Although breast cancer often is thought of as a women’s disease, it impacts the physical, mental and emotional health of men and children, too, she said. According to 2015 statistics from the National Cancer Institute, 231,840 women and 2,350 men are expected to be diagnosed in the U.S. this year with breast cancer. Nationwide, more than 40,000 women are expected to die this year from breast cancer, which is the second leading cause of death of women behind heart disease.
Quimba said everyone should be aware of the importance of annual breast evaluations and monthly self-examinations, research progress and advancements in genetic testing and other technology that aids early diagnosis, treatment and recovery. The Making Strides event offers that education outreach, in addition to being a leisurely walk around Tempe Town Lake at a beautiful time of year.
GCU’s team leaders are Connie Colbert, director of the Canyon Health and Wellness Center, Brandon Warner of the CONHCP, Allison Mason of the CCOB, Cindy Seminoff of the College of Science, Engineering and Technology, Jennifer Jones of the College of Humanities and Social Sciences, Jonathan Sharpe of the College of Theology, Susannah Keita of the College of Fine Arts and Production, Arielle Alvarez of the Tempe office complex, Quimba, representing the Peoria office complex and Veronica Perez of the 27th Avenue of the office complex.
Ultimate brotherly love
On Christmas night 2014, in what the Mason family hoped would be the beginning of Dilon’s final battle with cancer, Woody arrived in Dallas to begin the stem-cell transplant process in the hospital where his brother was receiving chemotherapy. The transplant was followed by months of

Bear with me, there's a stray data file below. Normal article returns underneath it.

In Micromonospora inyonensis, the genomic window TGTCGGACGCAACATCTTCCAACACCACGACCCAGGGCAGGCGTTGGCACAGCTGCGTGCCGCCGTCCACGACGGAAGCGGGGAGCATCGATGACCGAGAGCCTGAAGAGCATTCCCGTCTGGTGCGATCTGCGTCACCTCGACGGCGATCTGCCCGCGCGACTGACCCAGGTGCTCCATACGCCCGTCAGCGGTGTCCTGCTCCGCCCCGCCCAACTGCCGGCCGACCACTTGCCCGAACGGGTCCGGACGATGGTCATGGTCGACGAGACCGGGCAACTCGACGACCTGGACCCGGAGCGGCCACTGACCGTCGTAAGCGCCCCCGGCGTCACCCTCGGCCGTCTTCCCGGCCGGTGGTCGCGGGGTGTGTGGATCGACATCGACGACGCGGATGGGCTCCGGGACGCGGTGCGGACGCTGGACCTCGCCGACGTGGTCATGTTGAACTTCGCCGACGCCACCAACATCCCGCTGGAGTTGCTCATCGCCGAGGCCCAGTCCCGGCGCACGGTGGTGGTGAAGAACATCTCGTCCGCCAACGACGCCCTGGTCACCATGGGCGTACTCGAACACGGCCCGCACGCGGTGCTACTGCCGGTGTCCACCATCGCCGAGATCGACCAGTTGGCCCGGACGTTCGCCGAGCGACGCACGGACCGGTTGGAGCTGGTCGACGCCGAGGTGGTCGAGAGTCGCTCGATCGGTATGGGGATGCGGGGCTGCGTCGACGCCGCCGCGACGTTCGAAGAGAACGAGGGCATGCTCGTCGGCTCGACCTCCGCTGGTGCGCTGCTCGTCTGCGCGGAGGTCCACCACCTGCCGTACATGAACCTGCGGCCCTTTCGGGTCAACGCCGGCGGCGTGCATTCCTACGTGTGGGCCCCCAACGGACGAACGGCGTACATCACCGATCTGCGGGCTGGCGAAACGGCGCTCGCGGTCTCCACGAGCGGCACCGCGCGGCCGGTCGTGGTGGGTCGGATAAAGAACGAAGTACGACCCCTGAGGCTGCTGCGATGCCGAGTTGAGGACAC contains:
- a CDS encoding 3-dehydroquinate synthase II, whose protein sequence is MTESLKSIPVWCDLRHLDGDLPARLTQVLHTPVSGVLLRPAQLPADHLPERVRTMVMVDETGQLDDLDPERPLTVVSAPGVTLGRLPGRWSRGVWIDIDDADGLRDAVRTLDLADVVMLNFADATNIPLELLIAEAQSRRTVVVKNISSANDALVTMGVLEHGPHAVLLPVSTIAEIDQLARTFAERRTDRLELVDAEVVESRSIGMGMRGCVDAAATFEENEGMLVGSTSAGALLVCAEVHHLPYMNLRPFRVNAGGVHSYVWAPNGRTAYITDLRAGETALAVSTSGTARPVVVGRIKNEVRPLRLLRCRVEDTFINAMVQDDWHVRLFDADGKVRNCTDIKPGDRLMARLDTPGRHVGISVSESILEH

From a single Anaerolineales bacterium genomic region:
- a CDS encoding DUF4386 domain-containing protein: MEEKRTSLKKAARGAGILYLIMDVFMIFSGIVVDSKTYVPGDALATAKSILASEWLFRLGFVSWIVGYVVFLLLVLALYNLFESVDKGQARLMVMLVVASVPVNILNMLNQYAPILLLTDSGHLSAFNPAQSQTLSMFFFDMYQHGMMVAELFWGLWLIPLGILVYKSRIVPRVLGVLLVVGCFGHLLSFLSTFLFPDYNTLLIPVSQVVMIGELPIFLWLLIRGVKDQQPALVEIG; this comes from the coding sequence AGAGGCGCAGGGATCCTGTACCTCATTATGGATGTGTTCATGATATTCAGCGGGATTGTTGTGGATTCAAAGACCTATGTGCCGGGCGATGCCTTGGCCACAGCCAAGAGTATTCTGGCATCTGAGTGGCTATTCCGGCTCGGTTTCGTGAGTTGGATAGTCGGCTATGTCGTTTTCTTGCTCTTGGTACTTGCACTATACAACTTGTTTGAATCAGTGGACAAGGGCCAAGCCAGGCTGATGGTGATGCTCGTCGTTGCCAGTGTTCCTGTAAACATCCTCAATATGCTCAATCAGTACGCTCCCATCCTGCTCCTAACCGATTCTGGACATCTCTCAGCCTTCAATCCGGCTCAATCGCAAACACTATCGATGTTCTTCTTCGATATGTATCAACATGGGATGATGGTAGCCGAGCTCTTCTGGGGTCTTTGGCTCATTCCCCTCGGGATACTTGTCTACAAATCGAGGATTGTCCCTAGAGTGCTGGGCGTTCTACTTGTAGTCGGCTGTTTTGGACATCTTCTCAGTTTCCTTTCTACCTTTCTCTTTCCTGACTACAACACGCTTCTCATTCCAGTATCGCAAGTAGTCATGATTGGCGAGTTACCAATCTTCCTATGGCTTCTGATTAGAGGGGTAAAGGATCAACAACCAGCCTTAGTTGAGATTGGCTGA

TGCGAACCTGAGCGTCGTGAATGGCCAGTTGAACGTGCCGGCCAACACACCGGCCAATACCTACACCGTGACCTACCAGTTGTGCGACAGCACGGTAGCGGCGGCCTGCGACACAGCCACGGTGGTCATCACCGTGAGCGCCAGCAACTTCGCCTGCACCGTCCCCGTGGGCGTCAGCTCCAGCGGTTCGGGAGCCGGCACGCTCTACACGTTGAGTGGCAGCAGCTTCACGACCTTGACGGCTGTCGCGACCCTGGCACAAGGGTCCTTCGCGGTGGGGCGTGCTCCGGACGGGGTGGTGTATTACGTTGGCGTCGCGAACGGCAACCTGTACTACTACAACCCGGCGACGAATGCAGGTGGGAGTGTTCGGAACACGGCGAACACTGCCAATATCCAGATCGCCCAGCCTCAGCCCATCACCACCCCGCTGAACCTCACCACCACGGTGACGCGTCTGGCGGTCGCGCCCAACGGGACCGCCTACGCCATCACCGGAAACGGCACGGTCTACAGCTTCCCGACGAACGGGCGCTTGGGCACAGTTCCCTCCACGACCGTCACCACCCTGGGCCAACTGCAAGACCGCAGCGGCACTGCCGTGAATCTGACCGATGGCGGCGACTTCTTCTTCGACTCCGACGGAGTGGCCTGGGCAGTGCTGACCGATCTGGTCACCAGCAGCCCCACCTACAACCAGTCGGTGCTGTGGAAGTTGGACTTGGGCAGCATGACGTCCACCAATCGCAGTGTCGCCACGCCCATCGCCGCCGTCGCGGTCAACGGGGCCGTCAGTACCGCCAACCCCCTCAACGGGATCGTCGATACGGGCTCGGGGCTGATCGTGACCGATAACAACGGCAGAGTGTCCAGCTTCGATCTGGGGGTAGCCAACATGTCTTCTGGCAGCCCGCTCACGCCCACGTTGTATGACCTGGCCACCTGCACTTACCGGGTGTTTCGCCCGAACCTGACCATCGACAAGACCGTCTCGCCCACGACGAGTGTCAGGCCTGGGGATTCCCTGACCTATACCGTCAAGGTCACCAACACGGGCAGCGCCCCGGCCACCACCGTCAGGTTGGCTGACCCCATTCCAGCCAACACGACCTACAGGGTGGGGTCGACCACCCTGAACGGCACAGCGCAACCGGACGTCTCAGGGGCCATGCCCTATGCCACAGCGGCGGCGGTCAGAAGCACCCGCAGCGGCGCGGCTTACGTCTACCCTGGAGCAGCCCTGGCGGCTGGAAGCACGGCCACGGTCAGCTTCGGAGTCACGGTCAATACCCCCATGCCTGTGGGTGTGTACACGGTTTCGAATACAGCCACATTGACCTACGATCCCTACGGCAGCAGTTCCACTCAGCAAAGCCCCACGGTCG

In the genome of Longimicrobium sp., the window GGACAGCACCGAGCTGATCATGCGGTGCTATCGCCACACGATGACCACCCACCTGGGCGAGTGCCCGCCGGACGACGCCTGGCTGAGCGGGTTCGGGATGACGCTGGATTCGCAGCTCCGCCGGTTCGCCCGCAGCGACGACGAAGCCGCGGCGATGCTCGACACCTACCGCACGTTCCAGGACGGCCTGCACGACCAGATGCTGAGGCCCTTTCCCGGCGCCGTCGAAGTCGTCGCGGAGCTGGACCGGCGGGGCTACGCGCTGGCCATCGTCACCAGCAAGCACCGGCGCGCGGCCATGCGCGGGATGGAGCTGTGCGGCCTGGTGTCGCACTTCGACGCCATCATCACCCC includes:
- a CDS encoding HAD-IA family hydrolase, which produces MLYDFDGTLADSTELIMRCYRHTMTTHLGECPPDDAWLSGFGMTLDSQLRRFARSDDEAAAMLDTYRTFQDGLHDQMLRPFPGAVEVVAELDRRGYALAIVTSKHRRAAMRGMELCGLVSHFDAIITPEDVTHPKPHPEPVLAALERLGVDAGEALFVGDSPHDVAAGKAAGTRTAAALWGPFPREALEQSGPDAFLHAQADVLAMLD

therapies and now, physical therapy and surgery to correct the damage inflicted by cancer.
But for nine blessed months Dilon has been cancer-free, and feeling better every day.
“He’s been ‘cured’ before, but this time it was a different type of cancer that progresses and got very aggressive, but is very responsive to the stem-cell treatment,” Woody said. “It’s hard for me trivialize how hard this has been for him, so much pain he went through. For two years, he couldn’t get out of bed in the morning. He would have a couple of hours of awake time, and would take a lot of naps. A lot of days he couldn’t even put on his clothes.”
GCU made it possible for Woody to be there for Dilon. “When I asked my manager, Sheila Damiani, if I could leave at Christmastime, she said, ‘Do what you need to do,’” he said. “GCU was there for me, totally there. I’m indebted.”
Woody, Allison and their two small children plan to walk at Making Strides because they feel strongly about supporting all cancer victims and their families. Later this year they are hoping to host a family reunion of the Mason parents, Dilon and his wife, and the twins’ two older siblings and their families for an Arizona Christmas.
That may involve a birthday cake with candles and singing on Jan. 8, the date of Dilon’s “new birthday,” when his little brother saved his life.
Contact Janie Magruder at (602) 639-8018 or email@example.com.